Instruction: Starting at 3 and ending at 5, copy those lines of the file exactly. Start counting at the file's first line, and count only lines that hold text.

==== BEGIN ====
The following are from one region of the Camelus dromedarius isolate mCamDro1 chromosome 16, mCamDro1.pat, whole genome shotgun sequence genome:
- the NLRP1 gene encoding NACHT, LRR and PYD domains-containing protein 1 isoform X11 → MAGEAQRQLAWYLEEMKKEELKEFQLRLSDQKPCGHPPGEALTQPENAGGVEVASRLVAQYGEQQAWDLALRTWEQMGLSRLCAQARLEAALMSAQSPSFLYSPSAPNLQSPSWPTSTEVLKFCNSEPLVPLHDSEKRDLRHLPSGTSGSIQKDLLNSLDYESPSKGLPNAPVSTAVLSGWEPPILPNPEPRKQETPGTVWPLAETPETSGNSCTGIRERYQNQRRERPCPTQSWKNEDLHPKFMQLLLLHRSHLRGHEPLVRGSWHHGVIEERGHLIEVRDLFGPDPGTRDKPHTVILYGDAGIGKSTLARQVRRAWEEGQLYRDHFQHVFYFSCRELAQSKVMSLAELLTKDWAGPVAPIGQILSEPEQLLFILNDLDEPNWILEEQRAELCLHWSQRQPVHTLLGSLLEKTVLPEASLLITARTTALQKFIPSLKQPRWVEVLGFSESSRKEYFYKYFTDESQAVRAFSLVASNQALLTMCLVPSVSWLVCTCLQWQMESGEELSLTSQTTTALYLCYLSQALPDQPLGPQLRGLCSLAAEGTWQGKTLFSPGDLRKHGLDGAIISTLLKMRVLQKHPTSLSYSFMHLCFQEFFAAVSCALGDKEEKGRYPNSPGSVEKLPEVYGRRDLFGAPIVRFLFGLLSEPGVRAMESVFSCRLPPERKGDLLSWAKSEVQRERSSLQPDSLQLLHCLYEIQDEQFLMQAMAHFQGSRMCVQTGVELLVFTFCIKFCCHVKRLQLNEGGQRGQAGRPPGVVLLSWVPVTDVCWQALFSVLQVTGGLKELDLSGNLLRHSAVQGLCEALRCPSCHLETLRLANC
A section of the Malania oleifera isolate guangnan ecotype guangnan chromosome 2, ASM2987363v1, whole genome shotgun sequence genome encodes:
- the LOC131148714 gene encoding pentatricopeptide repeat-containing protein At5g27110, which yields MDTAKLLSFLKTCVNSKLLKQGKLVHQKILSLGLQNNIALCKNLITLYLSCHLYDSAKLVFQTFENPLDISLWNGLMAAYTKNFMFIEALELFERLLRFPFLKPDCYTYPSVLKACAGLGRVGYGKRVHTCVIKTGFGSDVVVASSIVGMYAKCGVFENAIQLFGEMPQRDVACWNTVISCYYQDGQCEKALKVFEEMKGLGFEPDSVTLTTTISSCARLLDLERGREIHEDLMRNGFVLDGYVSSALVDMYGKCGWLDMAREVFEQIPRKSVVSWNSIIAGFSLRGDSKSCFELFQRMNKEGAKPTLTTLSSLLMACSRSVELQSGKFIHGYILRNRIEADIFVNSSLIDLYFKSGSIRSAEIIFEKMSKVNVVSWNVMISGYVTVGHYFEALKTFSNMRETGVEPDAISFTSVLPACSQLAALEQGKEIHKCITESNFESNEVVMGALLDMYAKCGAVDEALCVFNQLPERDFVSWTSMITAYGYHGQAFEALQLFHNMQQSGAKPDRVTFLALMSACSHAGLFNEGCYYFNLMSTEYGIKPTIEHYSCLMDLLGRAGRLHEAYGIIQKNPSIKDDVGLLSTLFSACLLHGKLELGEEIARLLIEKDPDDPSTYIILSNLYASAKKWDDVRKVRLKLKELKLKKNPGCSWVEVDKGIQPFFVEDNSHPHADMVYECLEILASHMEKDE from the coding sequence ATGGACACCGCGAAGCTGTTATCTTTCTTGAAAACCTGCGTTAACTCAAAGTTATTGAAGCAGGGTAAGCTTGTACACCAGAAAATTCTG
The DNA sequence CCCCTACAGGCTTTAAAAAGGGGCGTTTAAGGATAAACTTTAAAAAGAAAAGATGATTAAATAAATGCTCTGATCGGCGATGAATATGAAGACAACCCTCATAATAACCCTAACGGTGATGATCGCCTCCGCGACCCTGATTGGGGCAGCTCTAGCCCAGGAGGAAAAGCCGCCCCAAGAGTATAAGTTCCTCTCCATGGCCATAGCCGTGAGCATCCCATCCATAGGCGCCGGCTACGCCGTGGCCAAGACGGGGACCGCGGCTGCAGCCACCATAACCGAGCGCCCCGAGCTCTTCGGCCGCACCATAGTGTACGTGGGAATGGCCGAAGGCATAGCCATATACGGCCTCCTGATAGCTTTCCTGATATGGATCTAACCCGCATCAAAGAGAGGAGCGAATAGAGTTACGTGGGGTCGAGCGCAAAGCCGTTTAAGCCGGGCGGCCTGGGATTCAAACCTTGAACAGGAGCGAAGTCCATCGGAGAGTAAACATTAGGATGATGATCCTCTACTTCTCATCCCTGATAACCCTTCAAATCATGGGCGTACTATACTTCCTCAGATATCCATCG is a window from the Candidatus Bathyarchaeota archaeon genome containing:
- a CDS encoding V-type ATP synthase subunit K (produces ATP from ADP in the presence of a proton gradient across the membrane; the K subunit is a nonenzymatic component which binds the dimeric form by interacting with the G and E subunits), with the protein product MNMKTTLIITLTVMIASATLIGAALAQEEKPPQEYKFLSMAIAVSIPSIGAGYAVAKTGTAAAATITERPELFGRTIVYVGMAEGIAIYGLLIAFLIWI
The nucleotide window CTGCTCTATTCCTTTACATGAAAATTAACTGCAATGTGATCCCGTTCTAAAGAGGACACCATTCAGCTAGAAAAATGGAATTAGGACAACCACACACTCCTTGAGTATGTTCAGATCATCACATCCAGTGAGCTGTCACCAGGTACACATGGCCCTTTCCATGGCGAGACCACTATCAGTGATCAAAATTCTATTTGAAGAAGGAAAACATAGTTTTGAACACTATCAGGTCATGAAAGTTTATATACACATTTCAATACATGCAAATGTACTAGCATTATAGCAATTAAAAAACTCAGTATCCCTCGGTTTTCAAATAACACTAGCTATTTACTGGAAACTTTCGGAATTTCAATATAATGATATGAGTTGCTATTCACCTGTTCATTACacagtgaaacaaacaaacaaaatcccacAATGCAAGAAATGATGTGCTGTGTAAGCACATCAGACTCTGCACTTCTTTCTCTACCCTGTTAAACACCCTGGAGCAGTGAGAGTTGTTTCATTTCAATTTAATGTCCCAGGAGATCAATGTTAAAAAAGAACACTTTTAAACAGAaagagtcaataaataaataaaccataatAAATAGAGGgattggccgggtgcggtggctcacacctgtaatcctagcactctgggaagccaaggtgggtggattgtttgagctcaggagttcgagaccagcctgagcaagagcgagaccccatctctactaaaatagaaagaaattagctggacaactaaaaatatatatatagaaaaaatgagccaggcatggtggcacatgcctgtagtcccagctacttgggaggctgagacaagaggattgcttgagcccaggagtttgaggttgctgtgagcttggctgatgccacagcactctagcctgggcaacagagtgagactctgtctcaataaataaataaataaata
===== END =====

A section of the Malania oleifera isolate guangnan ecotype guangnan chromosome 2, ASM2987363v1, whole genome shotgun sequence genome encodes:
- the LOC131148714 gene encoding pentatricopeptide repeat-containing protein At5g27110, which yields MDTAKLLSFLKTCVNSKLLKQGKLVHQKILSLGLQNNIALCKNLITLYLSCHLYDSAKLVFQTFENPLDISLWNGLMAAYTKNFMFIEALELFERLLRFPFLKPDCYTYPSVLKACAGLGRVGYGKRVHTCVIKTGFGSDVVVASSIVGMYAKCGVFENAIQLFGEMPQRDVACWNTVISCYYQDGQCEKALKVFEEMKGLGFEPDSVTLTTTISSCARLLDLERGREIHEDLMRNGFVLDGYVSSALVDMYGKCGWLDMAREVFEQIPRKSVVSWNSIIAGFSLRGDSKSCFELFQRMNKEGAKPTLTTLSSLLMACSRSVELQSGKFIHGYILRNRIEADIFVNSSLIDLYFKSGSIRSAEIIFEKMSKVNVVSWNVMISGYVTVGHYFEALKTFSNMRETGVEPDAISFTSVLPACSQLAALEQGKEIHKCITESNFESNEVVMGALLDMYAKCGAVDEALCVFNQLPERDFVSWTSMITAYGYHGQAFEALQLFHNMQQSGAKPDRVTFLALMSACSHAGLFNEGCYYFNLMSTEYGIKPTIEHYSCLMDLLGRAGRLHEAYGIIQKNPSIKDDVGLLSTLFSACLLHGKLELGEEIARLLIEKDPDDPSTYIILSNLYASAKKWDDVRKVRLKLKELKLKKNPGCSWVEVDKGIQPFFVEDNSHPHADMVYECLEILASHMEKDE from the coding sequence ATGGACACCGCGAAGCTGTTATCTTTCTTGAAAACCTGCGTTAACTCAAAGTTATTGAAGCAGGGTAAGCTTGTACACCAGAAAATTCTG
The DNA sequence CCCCTACAGGCTTTAAAAAGGGGCGTTTAAGGATAAACTTTAAAAAGAAAAGATGATTAAATAAATGCTCTGATCGGCGATGAATATGAAGACAACCCTCATAATAACCCTAACGGTGATGATCGCCTCCGCGACCCTGATTGGGGCAGCTCTAGCCCAGGAGGAAAAGCCGCCCCAAGAGTATAAGTTCCTCTCCATGGCCATAGCCGTGAGCATCCCATCCATAGGCGCCGGCTACGCCGTGGCCAAGACGGGGACCGCGGCTGCAGCCACCATAACCGAGCGCCCCGAGCTCTTCGGCCGCACCATAGTGTACGTGGGAATGGCCGAAGGCATAGCCATATACGGCCTCCTGATAGCTTTCCTGATATGGATCTAACCCGCATCAAAGAGAGGAGCGAATAGAGTTACGTGGGGTCGAGCGCAAAGCCGTTTAAGCCGGGCGGCCTGGGATTCAAACCTTGAACAGGAGCGAAGTCCATCGGAGAGTAAACATTAGGATGATGATCCTCTACTTCTCATCCCTGATAACCCTTCAAATCATGGGCGTACTATACTTCCTCAGATATCCATCG is a window from the Candidatus Bathyarchaeota archaeon genome containing: